National Public Radio (NPR), my mainstay for news and information, recently held their fifth annual "Three-Minute Fiction" contest where they ask for original works of fiction that began with the line, "Some people swore that the house was haunted," and ended with the line, "Nothing was ever the same again after that."
Some people swore that the house was haunted. But most people figured the late-night lights and occasional sounds from the abandoned corner building on top of the knoll were kids messing around and no one really gave it much thought.
Which is probably why Jack's text says to meet him there at midnight if I ever want to see my i-Pod again.
The jerk. The football Neanderthal.
I can see a glow from the second floor so I slip through the front door and move to the stairs.
I begin stepping lightly and closely to the wall as I can so the prickly wooden steps do not squeak.
The flickering light is coming from down the hallway; it looks like candlelight.
He knows I am coming so I run down the hall yelling “Jaaaaaaaaaack, you jerrrrk! Give meee myyy i-Pooood!”
Bursting into the room I run right into him and we both go down in a surprised tumble; me on top of Jack so I see his face as we fall and when the back of his head hits the fireplace stone.
I jump up and Jack stays down. He is groaning and rolling his head. I think I see a dark spot that could be blood but it quickly disappears into the rough grey stone and I am not sure because now the dusty old clock on the mantel is bonging and distracting me.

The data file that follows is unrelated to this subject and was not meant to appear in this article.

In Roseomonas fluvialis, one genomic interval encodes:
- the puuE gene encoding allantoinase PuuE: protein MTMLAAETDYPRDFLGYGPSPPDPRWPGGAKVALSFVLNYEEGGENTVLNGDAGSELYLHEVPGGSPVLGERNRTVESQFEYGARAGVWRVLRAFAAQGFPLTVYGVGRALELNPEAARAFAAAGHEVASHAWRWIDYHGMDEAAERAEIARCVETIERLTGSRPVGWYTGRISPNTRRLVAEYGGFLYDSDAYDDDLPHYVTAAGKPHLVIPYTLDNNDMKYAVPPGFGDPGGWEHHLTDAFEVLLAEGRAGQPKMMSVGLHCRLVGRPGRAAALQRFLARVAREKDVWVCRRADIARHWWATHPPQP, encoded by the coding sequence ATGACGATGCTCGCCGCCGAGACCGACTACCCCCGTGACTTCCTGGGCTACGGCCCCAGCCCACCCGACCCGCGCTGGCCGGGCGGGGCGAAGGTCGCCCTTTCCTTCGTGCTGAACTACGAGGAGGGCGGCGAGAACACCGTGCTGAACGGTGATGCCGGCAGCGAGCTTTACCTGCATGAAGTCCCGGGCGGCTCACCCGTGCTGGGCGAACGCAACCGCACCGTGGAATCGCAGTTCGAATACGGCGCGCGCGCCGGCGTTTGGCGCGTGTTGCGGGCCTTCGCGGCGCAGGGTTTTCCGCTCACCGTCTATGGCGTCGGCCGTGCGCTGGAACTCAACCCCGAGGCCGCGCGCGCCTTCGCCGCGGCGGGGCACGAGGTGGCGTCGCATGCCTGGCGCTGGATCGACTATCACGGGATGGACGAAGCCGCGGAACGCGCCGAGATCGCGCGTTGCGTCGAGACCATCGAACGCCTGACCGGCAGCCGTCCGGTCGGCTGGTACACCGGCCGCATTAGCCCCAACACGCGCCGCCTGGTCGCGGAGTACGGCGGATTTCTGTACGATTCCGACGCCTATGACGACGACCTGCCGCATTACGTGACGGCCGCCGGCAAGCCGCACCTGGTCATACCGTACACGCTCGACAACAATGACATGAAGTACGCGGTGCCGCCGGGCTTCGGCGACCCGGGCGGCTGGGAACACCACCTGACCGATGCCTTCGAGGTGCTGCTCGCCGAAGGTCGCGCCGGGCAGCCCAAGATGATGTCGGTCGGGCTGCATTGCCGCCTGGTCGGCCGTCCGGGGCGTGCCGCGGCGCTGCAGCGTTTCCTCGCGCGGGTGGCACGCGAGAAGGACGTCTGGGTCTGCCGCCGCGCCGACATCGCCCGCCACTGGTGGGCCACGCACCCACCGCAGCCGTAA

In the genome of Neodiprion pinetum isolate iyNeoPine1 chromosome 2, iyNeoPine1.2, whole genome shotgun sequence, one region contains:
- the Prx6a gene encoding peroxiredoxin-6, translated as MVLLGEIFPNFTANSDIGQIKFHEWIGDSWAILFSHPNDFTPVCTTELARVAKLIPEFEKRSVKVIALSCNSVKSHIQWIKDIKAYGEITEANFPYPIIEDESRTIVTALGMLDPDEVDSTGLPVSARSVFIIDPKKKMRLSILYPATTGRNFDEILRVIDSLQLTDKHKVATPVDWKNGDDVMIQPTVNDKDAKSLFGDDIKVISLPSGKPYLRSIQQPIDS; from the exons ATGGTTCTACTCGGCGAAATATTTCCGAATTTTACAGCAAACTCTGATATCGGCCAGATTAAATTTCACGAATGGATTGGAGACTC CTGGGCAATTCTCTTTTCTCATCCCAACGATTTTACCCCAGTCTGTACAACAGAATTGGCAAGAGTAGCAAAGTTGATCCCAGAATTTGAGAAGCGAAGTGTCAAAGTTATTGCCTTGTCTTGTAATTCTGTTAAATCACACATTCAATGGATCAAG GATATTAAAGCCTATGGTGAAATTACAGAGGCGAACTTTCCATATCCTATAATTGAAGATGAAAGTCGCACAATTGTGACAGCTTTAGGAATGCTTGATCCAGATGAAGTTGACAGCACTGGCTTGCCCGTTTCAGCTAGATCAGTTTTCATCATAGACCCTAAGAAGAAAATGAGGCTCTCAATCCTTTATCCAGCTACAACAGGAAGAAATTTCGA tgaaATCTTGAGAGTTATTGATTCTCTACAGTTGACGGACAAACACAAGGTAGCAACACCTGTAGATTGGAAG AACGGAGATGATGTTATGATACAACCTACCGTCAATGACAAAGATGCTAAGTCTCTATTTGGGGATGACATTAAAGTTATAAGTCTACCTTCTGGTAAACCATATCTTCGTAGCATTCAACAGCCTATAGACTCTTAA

Jack is sitting-up and I grab him by the arm to pull him to his feet.
Then I punch him in the shoulder as he is saying, “Kate, it was supposed to be a surprise.”
Looking where he points I see the table, the chairs, the candles, the dinner, the care.
I am smiling, thinking, “Oh, Jack, you big jerk.”
And the clock is getting louder. It seems the glass face is bulging out on each stroke and I am feeling a pressure to my ears like I am on the bottom of a pool.
It is midnight.
A silent explosion of oily negative night is shooting up behind Jack. It is nasty and shimmery like gasoline on tar.
My eyes go round and Jack turns to see what and a finger-spear silently shoots from the bubbling black mass through Jack’s shoulder and he is yelling in pain when he shoves me away and falls to his knees.
My face is burning and I can no longer hear anything except for a roaring in my ears as I watch the darkness pierce Jack through the wrist, his waist, and arm. It is pulling him closer.
I am screaming, I am raising my arms, and I am burning.
I am incandescence against the roiling blackness that is shrinking away from Jack. Back to the fireplace. Back to where it came. Until it is gone.
And I am falling to the floor. Spent and empty.
Jack’s arms are sliding under me. We are floating down the hall, the stairs, and out the door.
He is whispering in my ear how much he loves me and will never leave me.
Nothing was ever the same again after that.